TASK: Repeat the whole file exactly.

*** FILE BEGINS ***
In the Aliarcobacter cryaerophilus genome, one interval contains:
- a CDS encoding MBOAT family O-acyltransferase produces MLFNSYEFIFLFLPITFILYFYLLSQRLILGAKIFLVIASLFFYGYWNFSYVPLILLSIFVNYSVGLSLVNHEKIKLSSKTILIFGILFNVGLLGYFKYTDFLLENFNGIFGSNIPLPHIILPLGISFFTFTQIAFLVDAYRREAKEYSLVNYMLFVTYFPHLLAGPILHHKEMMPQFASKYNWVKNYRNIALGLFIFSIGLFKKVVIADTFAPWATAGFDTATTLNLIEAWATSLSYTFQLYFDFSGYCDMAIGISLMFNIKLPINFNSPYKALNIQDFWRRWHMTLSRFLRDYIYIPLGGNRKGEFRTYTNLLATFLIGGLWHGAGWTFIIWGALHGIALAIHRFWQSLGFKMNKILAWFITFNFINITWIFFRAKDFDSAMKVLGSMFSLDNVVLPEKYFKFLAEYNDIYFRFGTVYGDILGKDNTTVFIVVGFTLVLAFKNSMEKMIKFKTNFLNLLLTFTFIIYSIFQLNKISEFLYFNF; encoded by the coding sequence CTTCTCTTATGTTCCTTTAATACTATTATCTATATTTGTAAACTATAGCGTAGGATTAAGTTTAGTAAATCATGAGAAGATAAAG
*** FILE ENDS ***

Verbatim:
In the Aliarcobacter cryaerophilus genome, one interval contains:
- a CDS encoding MBOAT family O-acyltransferase produces MLFNSYEFIFLFLPITFILYFYLLSQRLILGAKIFLVIASLFFYGYWNFSYVPLILLSIFVNYSVGLSLVNHEKIKLSSKTILIFGILFNVGLLGYFKYTDFLLENFNGIFGSNIPLPHIILPLGISFFTFTQIAFLVDAYRREAKEYSLVNYMLFVTYFPHLLAGPILHHKEMMPQFASKYNWVKNYRNIALGLFIFSIGLFKKVVIADTFAPWATAGFDTATTLNLIEAWATSLSYTFQLYFDFSGYCDMAIGISLMFNIKLPINFNSPYKALNIQDFWRRWHMTLSRFLRDYIYIPLGGNRKGEFRTYTNLLATFLIGGLWHGAGWTFIIWGALHGIALAIHRFWQSLGFKMNKILAWFITFNFINITWIFFRAKDFDSAMKVLGSMFSLDNVVLPEKYFKFLAEYNDIYFRFGTVYGDILGKDNTTVFIVVGFTLVLAFKNSMEKMIKFKTNFLNLLLTFTFIIYSIFQLNKISEFLYFNF; encoded by the coding sequence CTTCTCTTATGTTCCTTTAATACTATTATCTATATTTGTAAACTATAGCGTAGGATTAAGTTTAGTAAATCATGAGAAGATAAAG